Real world range for the M60 model seems to be somewhere in the high 200-mile range. To be fair to be BMW, we were testing the i5 in the depths of winter, which is when electric cars are at their least efficient. Still, it’s not quite as good as the easy 300+ miles you can extract from a Tesla Model S.
Charge times vary depending on the speed of the charger you hook the i5 to. At a 7.4kW AC wallbox charger, it’ll take around 13 hours to completely recharge the car. Connect the i5 to an 11kW AC feed and you can trim that time down to eight hours and 15 minutes. Find a DC rapid charger that’s capable of kicking out 205kW and you’ll be able to thrash the BMW’s battery from 10–80% capacity in just 30 minutes.
Any clever tech?
Plenty. BMW was very keen to show us its Highway Assistant. It’s a new system that allows hands-off (not eyes-off – consider this your warning) driving. Basically, you act as the car’s supervisor, watching its movements and the traffic around it – and you don’t need to keep your hands on the wheel. You’re free to gesticulate as wildly as you please. What a future we’re in.
The system combines adaptive cruise control with speed limit assist, active lane-keeping aids and an active lane-change assistant. The cruise control works just fine, though its rigid adhesion to the posted speed limit is quite restrictive at times, especially on motorway slip roads.
But it’s the lane-changing tech that riles us more. When the car decides it wants to change lanes – to overtake a dawdler in front, for example – you have to confirm the manoeuvre by looking in the corresponding mirror. Cool. Problem is, if you spot something in that mirror that the car’s missed, you’ll have already set the lane change in motion and you’ll have to wrest control away from the car.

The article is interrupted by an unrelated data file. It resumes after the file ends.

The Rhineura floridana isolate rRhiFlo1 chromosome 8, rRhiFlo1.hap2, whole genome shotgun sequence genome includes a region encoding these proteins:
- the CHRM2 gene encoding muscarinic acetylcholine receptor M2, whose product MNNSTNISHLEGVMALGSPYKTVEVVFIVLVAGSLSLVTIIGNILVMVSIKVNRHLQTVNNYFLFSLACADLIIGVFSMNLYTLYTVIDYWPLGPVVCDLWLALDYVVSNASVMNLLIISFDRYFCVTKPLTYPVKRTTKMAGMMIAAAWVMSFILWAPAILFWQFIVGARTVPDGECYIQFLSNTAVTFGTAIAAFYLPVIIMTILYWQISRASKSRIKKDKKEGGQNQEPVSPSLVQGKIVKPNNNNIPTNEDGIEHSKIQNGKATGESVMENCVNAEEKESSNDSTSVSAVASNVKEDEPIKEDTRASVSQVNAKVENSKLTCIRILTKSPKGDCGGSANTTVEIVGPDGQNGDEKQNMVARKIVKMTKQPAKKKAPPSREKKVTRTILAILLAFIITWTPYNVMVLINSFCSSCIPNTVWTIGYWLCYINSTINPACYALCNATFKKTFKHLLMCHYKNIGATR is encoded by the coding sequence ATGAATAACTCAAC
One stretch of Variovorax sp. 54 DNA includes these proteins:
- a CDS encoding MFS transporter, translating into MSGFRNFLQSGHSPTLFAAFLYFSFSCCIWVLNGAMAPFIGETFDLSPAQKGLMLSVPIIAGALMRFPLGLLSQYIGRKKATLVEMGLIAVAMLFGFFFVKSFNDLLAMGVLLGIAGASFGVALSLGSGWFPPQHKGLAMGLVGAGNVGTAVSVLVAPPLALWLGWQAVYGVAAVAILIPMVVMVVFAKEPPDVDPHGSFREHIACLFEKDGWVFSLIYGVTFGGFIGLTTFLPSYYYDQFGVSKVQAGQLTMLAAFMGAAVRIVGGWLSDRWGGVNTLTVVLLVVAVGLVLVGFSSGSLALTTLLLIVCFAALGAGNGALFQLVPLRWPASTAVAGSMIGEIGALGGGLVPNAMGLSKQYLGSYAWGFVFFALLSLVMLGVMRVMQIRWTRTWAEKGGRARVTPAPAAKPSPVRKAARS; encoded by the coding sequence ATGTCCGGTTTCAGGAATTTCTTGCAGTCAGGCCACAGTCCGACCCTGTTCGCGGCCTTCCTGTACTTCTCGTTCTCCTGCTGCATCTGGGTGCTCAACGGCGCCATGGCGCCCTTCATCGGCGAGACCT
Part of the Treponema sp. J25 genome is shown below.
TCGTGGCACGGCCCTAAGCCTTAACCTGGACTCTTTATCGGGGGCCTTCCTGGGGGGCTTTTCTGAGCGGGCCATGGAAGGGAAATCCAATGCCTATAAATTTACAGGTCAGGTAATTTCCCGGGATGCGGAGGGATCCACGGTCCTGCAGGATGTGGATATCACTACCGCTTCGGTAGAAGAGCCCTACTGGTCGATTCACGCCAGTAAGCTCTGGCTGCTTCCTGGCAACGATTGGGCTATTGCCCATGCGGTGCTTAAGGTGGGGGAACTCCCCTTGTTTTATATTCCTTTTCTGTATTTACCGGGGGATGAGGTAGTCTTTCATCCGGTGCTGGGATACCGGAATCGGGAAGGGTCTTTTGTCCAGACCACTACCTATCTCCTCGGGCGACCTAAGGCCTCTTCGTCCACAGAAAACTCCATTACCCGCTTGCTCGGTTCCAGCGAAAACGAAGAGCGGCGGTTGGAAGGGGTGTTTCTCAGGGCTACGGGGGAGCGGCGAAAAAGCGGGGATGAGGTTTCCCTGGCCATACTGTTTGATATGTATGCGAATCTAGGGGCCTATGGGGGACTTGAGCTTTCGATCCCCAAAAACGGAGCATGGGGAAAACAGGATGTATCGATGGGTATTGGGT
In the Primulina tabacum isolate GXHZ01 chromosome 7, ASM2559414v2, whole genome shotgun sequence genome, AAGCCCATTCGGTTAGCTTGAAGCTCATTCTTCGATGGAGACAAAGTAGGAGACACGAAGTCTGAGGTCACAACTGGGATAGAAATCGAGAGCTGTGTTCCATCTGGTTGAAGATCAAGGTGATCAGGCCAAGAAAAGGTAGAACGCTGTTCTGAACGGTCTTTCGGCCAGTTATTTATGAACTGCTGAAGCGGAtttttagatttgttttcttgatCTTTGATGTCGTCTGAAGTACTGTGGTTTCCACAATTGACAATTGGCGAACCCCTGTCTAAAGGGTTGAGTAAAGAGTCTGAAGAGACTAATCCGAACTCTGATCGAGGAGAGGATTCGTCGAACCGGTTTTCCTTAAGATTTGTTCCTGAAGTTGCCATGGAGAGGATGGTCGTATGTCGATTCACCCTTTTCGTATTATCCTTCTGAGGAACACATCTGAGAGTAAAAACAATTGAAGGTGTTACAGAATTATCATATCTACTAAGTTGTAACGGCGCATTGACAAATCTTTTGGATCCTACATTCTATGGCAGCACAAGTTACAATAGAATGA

BMW also confirmed that the i5 would hog the middle lane by default. You can manually ask it to change back to lane 1 but, left to its own devices, it’ll haplessly pootle down the middle of the motorway ruining everybody else’s day. As if BMW drivers needed another excuse…
The BMW i5 is a very accomplished electric executive saloon. It’s far better built and much better to drive than its closest competitor, the Mercedes EQE. It’s also more usable than the Tesla Model S, simply because it has a sensible amount of power and just enough physical controls to feel familiar. Oh, and you can have it in right-hand drive, which is something Tesla has binned off for the Model S.
It is a very expensive car, however. Prices for the eDrive40 model start from around £74,000, while the top-spec M60 variant costs almost £100,000. That’s an awful lot of money for a 5 Series – and we’re not convinced the most basic model is worth the extra £25,000 over the similarly brilliant Kia EV6. You’d need to really love BMW saloons to spend the extra cash.
The Kia EV6 doesn’t drive as well as the i5, though, and its interior isn’t anywhere near as well finished or as loaded with technology. As a practical electric car that’s aimed squarely at driving enthusiasts, the i5 has hit the nail on the head. Right now, its only worthy rival is the sensational Porsche Taycan – and we can’t think of a better accolade than that.